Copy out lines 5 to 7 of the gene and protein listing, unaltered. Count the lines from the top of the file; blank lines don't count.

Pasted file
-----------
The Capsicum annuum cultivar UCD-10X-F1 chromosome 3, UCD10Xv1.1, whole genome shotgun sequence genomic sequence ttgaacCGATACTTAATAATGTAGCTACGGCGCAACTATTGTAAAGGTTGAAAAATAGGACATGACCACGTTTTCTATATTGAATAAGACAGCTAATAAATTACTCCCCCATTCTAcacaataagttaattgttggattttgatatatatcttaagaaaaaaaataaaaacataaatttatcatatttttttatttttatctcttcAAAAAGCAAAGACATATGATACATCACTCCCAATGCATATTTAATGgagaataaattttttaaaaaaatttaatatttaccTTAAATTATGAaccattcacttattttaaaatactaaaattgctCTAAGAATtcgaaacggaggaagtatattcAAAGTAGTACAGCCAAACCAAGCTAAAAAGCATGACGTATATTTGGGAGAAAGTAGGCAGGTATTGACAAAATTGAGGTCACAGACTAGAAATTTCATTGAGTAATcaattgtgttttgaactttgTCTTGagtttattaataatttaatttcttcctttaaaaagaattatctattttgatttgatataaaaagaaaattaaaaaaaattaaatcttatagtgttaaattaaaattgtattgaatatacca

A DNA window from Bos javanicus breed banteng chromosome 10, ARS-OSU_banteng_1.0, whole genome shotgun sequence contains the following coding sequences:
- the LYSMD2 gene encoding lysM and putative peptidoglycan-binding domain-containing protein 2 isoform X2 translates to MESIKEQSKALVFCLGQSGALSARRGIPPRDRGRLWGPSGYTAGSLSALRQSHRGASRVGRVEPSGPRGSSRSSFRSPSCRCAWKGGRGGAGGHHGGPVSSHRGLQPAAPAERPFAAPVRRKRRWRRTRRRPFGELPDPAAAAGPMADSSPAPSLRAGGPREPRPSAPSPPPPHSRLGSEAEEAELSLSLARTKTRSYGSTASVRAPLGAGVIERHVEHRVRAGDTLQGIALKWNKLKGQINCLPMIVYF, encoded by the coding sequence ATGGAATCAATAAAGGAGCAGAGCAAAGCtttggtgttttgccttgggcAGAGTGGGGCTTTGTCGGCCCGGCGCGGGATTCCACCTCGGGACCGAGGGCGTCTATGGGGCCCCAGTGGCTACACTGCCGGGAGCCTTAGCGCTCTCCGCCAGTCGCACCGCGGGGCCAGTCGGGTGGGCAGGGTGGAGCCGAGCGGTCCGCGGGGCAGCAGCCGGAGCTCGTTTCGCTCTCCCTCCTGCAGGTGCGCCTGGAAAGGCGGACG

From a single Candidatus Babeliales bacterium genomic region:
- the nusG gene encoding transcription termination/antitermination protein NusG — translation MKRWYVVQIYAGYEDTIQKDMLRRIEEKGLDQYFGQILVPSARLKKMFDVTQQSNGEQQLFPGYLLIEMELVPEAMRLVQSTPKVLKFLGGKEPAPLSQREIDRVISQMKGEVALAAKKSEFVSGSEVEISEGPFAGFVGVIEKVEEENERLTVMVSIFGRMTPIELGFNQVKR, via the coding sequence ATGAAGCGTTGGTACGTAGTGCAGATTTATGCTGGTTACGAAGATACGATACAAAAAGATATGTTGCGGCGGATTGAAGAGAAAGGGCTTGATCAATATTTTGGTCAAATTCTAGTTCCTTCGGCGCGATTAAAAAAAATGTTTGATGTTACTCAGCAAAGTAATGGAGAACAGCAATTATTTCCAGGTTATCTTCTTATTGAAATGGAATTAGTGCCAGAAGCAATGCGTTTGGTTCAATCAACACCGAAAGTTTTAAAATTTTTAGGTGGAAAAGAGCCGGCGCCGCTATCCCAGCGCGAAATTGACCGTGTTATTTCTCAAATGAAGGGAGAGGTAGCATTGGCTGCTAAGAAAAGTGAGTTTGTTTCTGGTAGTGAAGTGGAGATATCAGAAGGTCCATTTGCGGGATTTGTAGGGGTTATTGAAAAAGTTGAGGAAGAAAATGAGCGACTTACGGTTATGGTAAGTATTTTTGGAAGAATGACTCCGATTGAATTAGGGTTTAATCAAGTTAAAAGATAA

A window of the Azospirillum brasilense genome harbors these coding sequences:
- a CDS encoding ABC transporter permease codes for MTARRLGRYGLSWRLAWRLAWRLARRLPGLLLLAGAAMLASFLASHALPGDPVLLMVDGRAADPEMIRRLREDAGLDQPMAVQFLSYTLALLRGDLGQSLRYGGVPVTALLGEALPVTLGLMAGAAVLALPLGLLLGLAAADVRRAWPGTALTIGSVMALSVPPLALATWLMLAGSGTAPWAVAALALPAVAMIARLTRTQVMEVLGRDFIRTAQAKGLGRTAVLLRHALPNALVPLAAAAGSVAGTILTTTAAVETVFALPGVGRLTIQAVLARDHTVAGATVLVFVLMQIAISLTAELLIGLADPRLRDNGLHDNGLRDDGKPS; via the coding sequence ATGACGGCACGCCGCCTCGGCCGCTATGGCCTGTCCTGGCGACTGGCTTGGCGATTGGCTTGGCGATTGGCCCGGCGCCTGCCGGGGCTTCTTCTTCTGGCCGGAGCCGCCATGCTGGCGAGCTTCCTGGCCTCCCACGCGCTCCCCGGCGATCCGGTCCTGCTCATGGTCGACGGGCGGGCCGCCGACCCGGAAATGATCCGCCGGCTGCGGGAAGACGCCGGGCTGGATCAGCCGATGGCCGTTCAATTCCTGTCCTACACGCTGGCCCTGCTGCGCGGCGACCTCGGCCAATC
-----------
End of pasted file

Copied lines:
- the nusG gene encoding transcription termination/antitermination protein NusG — translation MKRWYVVQIYAGYEDTIQKDMLRRIEEKGLDQYFGQILVPSARLKKMFDVTQQSNGEQQLFPGYLLIEMELVPEAMRLVQSTPKVLKFLGGKEPAPLSQREIDRVISQMKGEVALAAKKSEFVSGSEVEISEGPFAGFVGVIEKVEEENERLTVMVSIFGRMTPIELGFNQVKR, via the coding sequence ATGAAGCGTTGGTACGTAGTGCAGATTTATGCTGGTTACGAAGATACGATACAAAAAGATATGTTGCGGCGGATTGAAGAGAAAGGGCTTGATCAATATTTTGGTCAAATTCTAGTTCCTTCGGCGCGATTAAAAAAAATGTTTGATGTTACTCAGCAAAGTAATGGAGAACAGCAATTATTTCCAGGTTATCTTCTTATTGAAATGGAATTAGTGCCAGAAGCAATGCGTTTGGTTCAATCAACACCGAAAGTTTTAAAATTTTTAGGTGGAAAAGAGCCGGCGCCGCTATCCCAGCGCGAAATTGACCGTGTTATTTCTCAAATGAAGGGAGAGGTAGCATTGGCTGCTAAGAAAAGTGAGTTTGTTTCTGGTAGTGAAGTGGAGATATCAGAAGGTCCATTTGCGGGATTTGTAGGGGTTATTGAAAAAGTTGAGGAAGAAAATGAGCGACTTACGGTTATGGTAAGTATTTTTGGAAGAATGACTCCGATTGAATTAGGGTTTAATCAAGTTAAAAGATAA

A window of the Azospirillum brasilense genome harbors these coding sequences:
- a CDS encoding ABC transporter permease codes for MTARRLGRYGLSWRLAWRLAWRLARRLPGLLLLAGAAMLASFLASHALPGDPVLLMVDGRAADPEMIRRLREDAGLDQPMAVQFLSYTLALLRGDLGQSLRYGGVPVTALLGEALPVTLGLMAGAAVLALPLGLLLGLAAADVRRAWPGTALTIGSVMALSVPPLALATWLMLAGSGTAPWAVAALALPAVAMIARLTRTQVMEVLGRDFIRTAQAKGLGRTAVLLRHALPNALVPLAAAAGSVAGTILTTTAAVETVFALPGVGRLTIQAVLARDHTVAGATVLVFVLMQIAISLTAELLIGLADPRLRDNGLHDNGLRDDGKPS; via the coding sequence ATGACGGCACGCCGCCTCGGCCGCTATGGCCTGTCCTGGCGACTGGCTTGGCGATTGGCTTGGCGATTGGCCCGGCGCCTGCCGGGGCTTCTTCTTCTGGCCGGAGCCGCCATGCTGGCGAGCTTCCTGGCCTCCCACGCGCTCCCCGGCGATCCGGTCCTGCTCATGGTCGACGGGCGGGCCGCCGACCCGGAAATGATCCGCCGGCTGCGGGAAGACGCCGGGCTGGATCAGCCGATGGCCGTTCAATTCCTGTCCTACACGCTGGCCCTGCTGCGCGGCGACCTCGGCCAATC